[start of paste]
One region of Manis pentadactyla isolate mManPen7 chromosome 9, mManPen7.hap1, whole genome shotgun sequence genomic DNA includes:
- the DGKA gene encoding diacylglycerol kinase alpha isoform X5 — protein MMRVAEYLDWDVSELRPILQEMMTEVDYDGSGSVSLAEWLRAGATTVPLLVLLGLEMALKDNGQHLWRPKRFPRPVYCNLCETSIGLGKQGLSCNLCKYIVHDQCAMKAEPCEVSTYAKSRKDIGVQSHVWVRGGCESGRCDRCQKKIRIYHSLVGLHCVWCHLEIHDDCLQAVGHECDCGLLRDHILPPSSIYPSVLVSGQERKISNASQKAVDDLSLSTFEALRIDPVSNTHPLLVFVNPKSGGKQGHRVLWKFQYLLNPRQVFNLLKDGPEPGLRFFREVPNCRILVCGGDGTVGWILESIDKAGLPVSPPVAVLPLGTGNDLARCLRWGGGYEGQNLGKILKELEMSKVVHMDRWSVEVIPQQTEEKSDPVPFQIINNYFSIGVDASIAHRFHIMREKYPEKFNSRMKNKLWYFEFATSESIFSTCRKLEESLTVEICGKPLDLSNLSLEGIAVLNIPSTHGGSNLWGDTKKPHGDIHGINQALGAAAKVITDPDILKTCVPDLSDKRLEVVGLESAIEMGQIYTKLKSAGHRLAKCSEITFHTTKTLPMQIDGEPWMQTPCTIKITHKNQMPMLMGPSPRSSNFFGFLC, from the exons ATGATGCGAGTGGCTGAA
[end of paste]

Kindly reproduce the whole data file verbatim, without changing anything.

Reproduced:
One region of Manis pentadactyla isolate mManPen7 chromosome 9, mManPen7.hap1, whole genome shotgun sequence genomic DNA includes:
- the DGKA gene encoding diacylglycerol kinase alpha isoform X5 — protein MMRVAEYLDWDVSELRPILQEMMTEVDYDGSGSVSLAEWLRAGATTVPLLVLLGLEMALKDNGQHLWRPKRFPRPVYCNLCETSIGLGKQGLSCNLCKYIVHDQCAMKAEPCEVSTYAKSRKDIGVQSHVWVRGGCESGRCDRCQKKIRIYHSLVGLHCVWCHLEIHDDCLQAVGHECDCGLLRDHILPPSSIYPSVLVSGQERKISNASQKAVDDLSLSTFEALRIDPVSNTHPLLVFVNPKSGGKQGHRVLWKFQYLLNPRQVFNLLKDGPEPGLRFFREVPNCRILVCGGDGTVGWILESIDKAGLPVSPPVAVLPLGTGNDLARCLRWGGGYEGQNLGKILKELEMSKVVHMDRWSVEVIPQQTEEKSDPVPFQIINNYFSIGVDASIAHRFHIMREKYPEKFNSRMKNKLWYFEFATSESIFSTCRKLEESLTVEICGKPLDLSNLSLEGIAVLNIPSTHGGSNLWGDTKKPHGDIHGINQALGAAAKVITDPDILKTCVPDLSDKRLEVVGLESAIEMGQIYTKLKSAGHRLAKCSEITFHTTKTLPMQIDGEPWMQTPCTIKITHKNQMPMLMGPSPRSSNFFGFLC, from the exons ATGATGCGAGTGGCTGAA